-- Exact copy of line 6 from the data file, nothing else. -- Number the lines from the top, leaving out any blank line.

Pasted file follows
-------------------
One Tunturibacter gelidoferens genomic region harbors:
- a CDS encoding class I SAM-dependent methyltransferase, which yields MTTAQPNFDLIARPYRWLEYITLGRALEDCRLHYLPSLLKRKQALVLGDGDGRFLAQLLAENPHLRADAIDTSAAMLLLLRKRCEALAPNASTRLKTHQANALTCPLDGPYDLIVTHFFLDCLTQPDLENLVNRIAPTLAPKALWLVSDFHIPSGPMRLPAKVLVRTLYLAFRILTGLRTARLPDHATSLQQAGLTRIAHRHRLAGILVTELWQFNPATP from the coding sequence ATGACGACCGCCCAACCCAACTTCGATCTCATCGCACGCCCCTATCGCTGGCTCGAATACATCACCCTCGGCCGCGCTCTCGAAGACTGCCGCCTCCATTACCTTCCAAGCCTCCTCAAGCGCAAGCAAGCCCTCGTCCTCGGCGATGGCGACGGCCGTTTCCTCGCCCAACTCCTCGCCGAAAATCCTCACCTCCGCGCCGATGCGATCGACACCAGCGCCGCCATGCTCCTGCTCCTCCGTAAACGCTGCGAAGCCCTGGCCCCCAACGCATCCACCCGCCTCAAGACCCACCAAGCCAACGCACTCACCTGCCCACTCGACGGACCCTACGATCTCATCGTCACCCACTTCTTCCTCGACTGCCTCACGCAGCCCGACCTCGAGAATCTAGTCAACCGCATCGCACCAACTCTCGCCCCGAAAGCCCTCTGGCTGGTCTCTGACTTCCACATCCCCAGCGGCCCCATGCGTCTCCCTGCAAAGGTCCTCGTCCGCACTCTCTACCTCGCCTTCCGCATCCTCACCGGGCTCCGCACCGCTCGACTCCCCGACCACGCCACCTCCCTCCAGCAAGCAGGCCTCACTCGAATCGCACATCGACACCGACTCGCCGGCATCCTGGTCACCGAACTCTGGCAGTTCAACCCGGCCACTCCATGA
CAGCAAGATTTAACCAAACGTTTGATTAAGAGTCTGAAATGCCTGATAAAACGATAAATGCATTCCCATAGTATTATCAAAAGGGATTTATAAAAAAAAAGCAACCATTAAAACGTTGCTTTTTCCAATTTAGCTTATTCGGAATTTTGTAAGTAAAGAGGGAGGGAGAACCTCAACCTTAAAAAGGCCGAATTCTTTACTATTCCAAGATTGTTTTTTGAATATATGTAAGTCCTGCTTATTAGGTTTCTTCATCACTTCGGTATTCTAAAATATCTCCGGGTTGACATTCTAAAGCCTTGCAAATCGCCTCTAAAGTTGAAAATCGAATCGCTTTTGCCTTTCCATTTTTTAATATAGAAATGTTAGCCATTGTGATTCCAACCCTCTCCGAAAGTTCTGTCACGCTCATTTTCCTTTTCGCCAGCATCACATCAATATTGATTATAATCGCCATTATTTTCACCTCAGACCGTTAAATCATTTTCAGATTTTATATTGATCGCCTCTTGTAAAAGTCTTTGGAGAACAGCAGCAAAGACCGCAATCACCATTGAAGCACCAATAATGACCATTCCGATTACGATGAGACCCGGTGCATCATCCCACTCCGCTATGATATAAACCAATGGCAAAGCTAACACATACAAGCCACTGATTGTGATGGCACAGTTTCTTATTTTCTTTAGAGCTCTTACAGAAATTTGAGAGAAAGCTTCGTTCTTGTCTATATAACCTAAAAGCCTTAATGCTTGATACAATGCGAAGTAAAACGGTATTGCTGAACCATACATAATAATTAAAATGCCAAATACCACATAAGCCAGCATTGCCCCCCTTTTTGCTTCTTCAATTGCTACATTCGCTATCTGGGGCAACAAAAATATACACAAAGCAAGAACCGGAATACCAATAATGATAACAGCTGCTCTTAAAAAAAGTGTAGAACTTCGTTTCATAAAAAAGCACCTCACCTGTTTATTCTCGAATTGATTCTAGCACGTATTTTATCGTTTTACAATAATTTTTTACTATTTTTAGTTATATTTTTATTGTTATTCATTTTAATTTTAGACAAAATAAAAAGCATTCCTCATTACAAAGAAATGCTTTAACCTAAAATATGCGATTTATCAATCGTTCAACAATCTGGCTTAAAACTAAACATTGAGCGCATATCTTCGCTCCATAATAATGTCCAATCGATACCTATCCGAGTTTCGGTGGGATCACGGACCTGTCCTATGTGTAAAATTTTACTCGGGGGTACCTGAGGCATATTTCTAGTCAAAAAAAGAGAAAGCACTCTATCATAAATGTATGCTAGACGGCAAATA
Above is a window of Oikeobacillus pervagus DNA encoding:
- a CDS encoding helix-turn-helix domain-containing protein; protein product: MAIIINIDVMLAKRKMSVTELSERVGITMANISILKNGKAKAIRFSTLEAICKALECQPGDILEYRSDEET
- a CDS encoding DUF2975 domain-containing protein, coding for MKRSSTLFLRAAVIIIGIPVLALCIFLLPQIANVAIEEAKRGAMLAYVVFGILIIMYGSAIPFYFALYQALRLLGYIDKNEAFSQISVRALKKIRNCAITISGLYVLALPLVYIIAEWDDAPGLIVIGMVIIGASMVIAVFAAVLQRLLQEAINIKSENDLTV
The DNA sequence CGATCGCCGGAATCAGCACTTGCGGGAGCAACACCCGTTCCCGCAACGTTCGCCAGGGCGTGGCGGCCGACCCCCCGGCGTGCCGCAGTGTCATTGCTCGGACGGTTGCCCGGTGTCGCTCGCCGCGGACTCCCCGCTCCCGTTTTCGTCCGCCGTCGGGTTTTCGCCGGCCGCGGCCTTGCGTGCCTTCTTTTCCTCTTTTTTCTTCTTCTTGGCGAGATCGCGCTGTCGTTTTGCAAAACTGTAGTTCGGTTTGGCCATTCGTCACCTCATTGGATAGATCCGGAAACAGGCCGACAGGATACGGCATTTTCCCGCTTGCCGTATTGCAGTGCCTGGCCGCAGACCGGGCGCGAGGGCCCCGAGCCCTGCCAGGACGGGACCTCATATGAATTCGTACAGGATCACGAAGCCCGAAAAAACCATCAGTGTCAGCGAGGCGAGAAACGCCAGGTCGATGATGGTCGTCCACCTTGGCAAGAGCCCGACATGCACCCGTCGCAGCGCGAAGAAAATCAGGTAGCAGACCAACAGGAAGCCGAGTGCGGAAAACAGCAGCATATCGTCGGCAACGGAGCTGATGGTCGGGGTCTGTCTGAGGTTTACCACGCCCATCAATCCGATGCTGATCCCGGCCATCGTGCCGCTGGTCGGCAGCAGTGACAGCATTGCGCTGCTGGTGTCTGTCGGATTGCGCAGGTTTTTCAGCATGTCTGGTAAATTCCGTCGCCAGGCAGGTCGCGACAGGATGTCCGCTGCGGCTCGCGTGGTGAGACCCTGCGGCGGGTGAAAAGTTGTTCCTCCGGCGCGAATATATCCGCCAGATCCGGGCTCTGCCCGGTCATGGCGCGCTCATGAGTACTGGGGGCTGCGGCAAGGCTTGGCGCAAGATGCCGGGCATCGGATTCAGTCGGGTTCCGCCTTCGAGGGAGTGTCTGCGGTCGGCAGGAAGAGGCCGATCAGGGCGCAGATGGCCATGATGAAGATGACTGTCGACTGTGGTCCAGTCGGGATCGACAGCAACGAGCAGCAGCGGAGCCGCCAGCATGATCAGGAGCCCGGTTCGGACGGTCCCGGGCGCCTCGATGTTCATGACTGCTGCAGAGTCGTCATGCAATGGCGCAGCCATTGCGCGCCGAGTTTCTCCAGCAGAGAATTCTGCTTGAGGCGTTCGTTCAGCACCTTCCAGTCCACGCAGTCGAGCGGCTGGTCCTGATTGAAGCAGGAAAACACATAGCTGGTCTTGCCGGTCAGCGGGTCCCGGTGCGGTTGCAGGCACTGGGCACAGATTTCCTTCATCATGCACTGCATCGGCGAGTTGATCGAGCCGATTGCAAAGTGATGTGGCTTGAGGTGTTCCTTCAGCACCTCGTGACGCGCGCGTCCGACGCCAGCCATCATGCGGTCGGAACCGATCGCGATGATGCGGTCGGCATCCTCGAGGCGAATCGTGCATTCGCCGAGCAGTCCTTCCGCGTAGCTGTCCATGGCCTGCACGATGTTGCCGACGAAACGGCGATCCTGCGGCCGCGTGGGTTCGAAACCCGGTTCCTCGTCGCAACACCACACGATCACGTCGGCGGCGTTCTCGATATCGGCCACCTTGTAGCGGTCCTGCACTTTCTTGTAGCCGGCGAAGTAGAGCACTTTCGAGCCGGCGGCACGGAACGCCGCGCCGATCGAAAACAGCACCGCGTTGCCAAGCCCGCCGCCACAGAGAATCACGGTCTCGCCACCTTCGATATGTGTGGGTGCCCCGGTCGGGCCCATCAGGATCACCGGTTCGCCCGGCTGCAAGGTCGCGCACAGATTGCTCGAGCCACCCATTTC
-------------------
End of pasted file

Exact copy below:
- a CDS encoding DUF2975 domain-containing protein, coding for MKRSSTLFLRAAVIIIGIPVLALCIFLLPQIANVAIEEAKRGAMLAYVVFGILIIMYGSAIPFYFALYQALRLLGYIDKNEAFSQISVRALKKIRNCAITISGLYVLALPLVYIIAEWDDAPGLIVIGMVIIGASMVIAVFAAVLQRLLQEAINIKSENDLTV